During his first semester at Amherst, Phillips-Gallucci took “Philosophical Questions” with Assistant Professor of Philosophy Lauren Leydon-Hardy, which cemented his passion for philosophy. Phillips-Gallucci felt prepared for the class as a result of his summer reading, and his interest grew under Leydon-Hardy’s guidance.
The class focused on free will and epistemology, the theory of knowledge. Phillips-Gallucci said these topics represented his first stage of philosophical exploration.
One of his favorite classes was “Freedom and Responsibility” with Leydon-Hardy, which he took in his freshman spring after “Philosophical Questions” because it had piqued his interest in free will. A piece that he is the most proud of from college, to this day, was a response to Leydon-Hardy’s dissertation, a rigorous intellectual undertaking that he never thought he was capable of before college.
Leydon-Hardy’s dissertation was about the unique type of epistemic infringement and lack of free will in predatory grooming. Epistemic harm means that someone’s capacity for knowledge is taken away from them, and because knowledge is power, they are left powerless, Phillips-Gallucci explained. During our interview, Phillips-Gallucci pulled out his computer to make sure that he was accurately summarizing Leydon-Hardy’s argument, and shared with me the Google document of his response.
In an extensive, clear paper co-written with Jaden White ’23, Phillips-Gallucci expanded this critique beyond interpersonal relationships to relationships between the media and viewers. Drawing on Noam Chomsky and Michel Foucault, Phillips-Gallucci said that “the media can infringe upon people’s epistemic agency by providing false accounts of reality.”
When the pandemic hit, fewer philosophy courses were available, so Phillips-Gallucci turned to courses in sociology or political science, even considering majoring in the departments.
Just like in his summer before college, Phillips-Gallucci read foundational political and sociological texts from thinkers such as Friedrich Nietzche, Karl Marx, Sigmund Freud and John Locke.
“I came back in the fall of 2020 and was interested in new questions,” Phillips-Gallucci said. “And this aligned pretty well with my interest in Black studies.”
Phillips-Gallucci served as historian for Black Student Union (BSU) his sophomore year, and wrote weekly pieces about the college’s racial history in the BSU newsletter.
He was also part of #ReclaimAmherst, a racial-justice movement spearheaded by the Black Student Union and the Black Amherst Speaks Instagram account, which culminated in a 16-page program outlining a set of institutional demands. The BSU believed such reforms were necessary to address Black students’ claims to the institution and create an environment more responsive to the needs of students of color.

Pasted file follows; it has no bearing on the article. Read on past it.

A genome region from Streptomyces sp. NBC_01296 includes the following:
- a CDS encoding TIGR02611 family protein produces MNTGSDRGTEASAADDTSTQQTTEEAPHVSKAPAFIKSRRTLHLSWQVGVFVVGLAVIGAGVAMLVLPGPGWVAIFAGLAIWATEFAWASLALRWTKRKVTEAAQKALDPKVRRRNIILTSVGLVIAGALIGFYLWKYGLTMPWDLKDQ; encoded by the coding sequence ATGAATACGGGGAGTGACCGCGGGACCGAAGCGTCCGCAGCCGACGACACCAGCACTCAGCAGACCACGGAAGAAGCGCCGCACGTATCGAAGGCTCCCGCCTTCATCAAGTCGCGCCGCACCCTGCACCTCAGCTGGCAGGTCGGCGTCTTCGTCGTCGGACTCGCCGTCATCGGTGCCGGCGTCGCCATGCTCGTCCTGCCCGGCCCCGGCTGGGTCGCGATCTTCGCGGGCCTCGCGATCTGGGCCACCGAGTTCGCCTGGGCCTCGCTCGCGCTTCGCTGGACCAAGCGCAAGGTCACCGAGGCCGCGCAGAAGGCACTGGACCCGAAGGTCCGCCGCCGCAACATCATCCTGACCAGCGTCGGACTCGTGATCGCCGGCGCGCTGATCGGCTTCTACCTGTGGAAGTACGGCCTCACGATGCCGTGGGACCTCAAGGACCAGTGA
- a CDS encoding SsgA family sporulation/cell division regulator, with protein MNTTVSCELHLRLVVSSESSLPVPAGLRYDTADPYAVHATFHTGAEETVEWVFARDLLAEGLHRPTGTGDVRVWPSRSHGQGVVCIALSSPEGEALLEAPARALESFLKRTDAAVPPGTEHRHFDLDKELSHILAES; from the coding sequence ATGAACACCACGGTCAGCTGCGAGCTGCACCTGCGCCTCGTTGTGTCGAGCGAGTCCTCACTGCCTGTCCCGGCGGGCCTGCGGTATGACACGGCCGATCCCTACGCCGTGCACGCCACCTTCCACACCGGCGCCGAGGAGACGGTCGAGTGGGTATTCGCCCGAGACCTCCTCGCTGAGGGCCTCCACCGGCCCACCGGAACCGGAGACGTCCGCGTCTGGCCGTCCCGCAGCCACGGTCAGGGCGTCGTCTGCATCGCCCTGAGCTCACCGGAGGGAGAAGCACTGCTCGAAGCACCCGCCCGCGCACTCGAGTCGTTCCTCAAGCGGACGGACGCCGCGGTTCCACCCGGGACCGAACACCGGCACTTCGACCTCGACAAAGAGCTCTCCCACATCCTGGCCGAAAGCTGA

As part of Phillips-Gallucci’s involvement in #ReclaimAmherst, he was interviewed by The Student and asked if he wanted to write a column.
“I was like, ‘Sure, but that’s a lot of responsibility,’” Phillips-Gallucci said. “So I asked my friends Sirus Wheaton ’23 and Sika Essegbey ’23 if they’d like to co-write it with me. That first semester, we co-authored a column called ‘Black Perspective.’ We covered whatever interested us — there wasn’t too much structure to it, touching on Black history and the Black history of Amherst.”
The next semester, Phillips-Gallucci began writing regularly for the news section, which he said improved his writing and relationship to Amherst. Phillips-Gallucci covered the annual City Streets Festival, an event that brings in food and culture from around the world, at a time where two important movements from his time at college converged: labor struggles and the pandemic.
“It was the first entire campus event with no masks and few precautions. It was a celebratory time,” Phillips-Gallucci said. “But at the same time, there was a student protest of the injustices that the Val workers and Amherst workers in general were experiencing. Those two things made it an article which I look back on as important.”
In addition to writing collaboratively, Phillips-Gallucci makes space in his relationships to share his love of learning, and continued to do so during the pandemic.
“[A few friends and I] were in a group chat together, talking about being bored, and then Ellis sent a copy of the Communist Manifesto,” said Kelechi Eziri ’23. “He was like, ‘Here’s some reading for y’all.’”
Hasan, Phillips-Gallucci’s academic advisor, emphasized that he is an intellectual mentor to others.
“I had students who showed up to my philosophy classes who said they didn’t really think they were going to take a philosophy class but were convinced to do so by Ellis,” Hasan said.
Through taking more philosophy classes, Phillips-Gallucci’s interests have converged with those of his advisor: ethics and political philosophy, and what it means to be truly free in the world. Phillips-Gallucci considers this to be the current stage in his philosophical journey.